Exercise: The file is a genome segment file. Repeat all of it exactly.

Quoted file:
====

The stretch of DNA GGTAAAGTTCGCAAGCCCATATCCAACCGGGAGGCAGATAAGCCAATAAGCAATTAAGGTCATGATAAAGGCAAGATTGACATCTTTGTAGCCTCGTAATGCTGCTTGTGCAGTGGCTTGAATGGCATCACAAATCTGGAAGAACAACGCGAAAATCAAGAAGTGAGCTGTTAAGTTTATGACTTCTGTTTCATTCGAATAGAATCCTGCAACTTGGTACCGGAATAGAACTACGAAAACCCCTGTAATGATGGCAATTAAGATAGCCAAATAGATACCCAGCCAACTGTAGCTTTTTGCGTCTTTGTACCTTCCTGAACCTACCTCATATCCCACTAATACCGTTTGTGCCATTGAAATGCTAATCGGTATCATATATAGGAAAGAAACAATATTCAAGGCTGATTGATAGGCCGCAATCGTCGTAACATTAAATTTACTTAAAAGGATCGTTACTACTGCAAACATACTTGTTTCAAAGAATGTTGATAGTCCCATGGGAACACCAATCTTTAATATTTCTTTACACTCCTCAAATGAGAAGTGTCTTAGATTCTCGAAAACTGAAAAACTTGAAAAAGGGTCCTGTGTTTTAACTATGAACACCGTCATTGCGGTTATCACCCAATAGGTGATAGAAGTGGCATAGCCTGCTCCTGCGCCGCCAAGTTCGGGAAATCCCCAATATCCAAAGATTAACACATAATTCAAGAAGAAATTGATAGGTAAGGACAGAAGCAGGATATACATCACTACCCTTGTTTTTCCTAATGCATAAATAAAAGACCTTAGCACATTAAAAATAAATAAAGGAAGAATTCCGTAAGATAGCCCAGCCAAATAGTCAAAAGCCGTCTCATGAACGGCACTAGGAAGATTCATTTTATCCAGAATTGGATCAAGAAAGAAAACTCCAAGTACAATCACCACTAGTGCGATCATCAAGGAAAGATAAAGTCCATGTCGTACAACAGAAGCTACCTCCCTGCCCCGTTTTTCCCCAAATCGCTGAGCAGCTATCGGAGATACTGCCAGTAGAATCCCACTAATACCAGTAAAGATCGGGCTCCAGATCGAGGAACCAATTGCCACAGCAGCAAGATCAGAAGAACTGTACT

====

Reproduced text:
The stretch of DNA GGTAAAGTTCGCAAGCCCATATCCAACCGGGAGGCAGATAAGCCAATAAGCAATTAAGGTCATGATAAAGGCAAGATTGACATCTTTGTAGCCTCGTAATGCTGCTTGTGCAGTGGCTTGAATGGCATCACAAATCTGGAAGAACAACGCGAAAATCAAGAAGTGAGCTGTTAAGTTTATGACTTCTGTTTCATTCGAATAGAATCCTGCAACTTGGTACCGGAATAGAACTACGAAAACCCCTGTAATGATGGCAATTAAGATAGCCAAATAGATACCCAGCCAACTGTAGCTTTTTGCGTCTTTGTACCTTCCTGAACCTACCTCATATCCCACTAATACCGTTTGTGCCATTGAAATGCTAATCGGTATCATATATAGGAAAGAAACAATATTCAAGGCTGATTGATAGGCCGCAATCGTCGTAACATTAAATTTACTTAAAAGGATCGTTACTACTGCAAACATACTTGTTTCAAAGAATGTTGATAGTCCCATGGGAACACCAATCTTTAATATTTCTTTACACTCCTCAAATGAGAAGTGTCTTAGATTCTCGAAAACTGAAAAACTTGAAAAAGGGTCCTGTGTTTTAACTATGAACACCGTCATTGCGGTTATCACCCAATAGGTGATAGAAGTGGCATAGCCTGCTCCTGCGCCGCCAAGTTCGGGAAATCCCCAATATCCAAAGATTAACACATAATTCAAGAAGAAATTGATAGGTAAGGACAGAAGCAGGATATACATCACTACCCTTGTTTTTCCTAATGCATAAATAAAAGACCTTAGCACATTAAAAATAAATAAAGGAAGAATTCCGTAAGATAGCCCAGCCAAATAGTCAAAAGCCGTCTCATGAACGGCACTAGGAAGATTCATTTTATCCAGAATTGGATCAAGAAAGAAAACTCCAAGTACAATCACCACTAGTGCGATCATCAAGGAAAGATAAAGTCCATGTCGTACAACAGAAGCTACCTCCCTGCCCCGTTTTTCCCCAAATCGCTGAGCAGCTATCGGAGATACTGCCAGTAGAATCCCACTAATACCAGTAAAGATCGGGCTCCAGATCGAGGAACCAATTGCCACAGCAGCAAGATCAGAAGAACTGTACT